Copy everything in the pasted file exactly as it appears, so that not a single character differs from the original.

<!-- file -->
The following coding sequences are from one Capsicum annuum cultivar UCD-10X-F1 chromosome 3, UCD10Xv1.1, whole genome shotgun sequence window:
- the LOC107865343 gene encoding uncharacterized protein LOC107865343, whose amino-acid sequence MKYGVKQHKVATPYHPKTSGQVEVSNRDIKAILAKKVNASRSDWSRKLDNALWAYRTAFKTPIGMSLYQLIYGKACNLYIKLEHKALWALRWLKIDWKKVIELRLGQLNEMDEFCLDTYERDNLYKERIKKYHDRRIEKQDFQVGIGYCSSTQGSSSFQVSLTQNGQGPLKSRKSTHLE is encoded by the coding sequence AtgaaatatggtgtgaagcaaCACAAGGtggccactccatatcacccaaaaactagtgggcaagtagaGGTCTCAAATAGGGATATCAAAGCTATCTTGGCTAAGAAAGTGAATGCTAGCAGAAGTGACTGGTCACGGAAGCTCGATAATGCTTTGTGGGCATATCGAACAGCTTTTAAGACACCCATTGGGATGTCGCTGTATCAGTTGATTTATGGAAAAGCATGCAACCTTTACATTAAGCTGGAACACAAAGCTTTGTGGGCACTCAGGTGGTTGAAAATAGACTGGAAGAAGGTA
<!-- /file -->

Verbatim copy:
The following coding sequences are from one Capsicum annuum cultivar UCD-10X-F1 chromosome 3, UCD10Xv1.1, whole genome shotgun sequence window:
- the LOC107865343 gene encoding uncharacterized protein LOC107865343, whose amino-acid sequence MKYGVKQHKVATPYHPKTSGQVEVSNRDIKAILAKKVNASRSDWSRKLDNALWAYRTAFKTPIGMSLYQLIYGKACNLYIKLEHKALWALRWLKIDWKKVIELRLGQLNEMDEFCLDTYERDNLYKERIKKYHDRRIEKQDFQVGIGYCSSTQGSSSFQVSLTQNGQGPLKSRKSTHLE is encoded by the coding sequence AtgaaatatggtgtgaagcaaCACAAGGtggccactccatatcacccaaaaactagtgggcaagtagaGGTCTCAAATAGGGATATCAAAGCTATCTTGGCTAAGAAAGTGAATGCTAGCAGAAGTGACTGGTCACGGAAGCTCGATAATGCTTTGTGGGCATATCGAACAGCTTTTAAGACACCCATTGGGATGTCGCTGTATCAGTTGATTTATGGAAAAGCATGCAACCTTTACATTAAGCTGGAACACAAAGCTTTGTGGGCACTCAGGTGGTTGAAAATAGACTGGAAGAAGGTA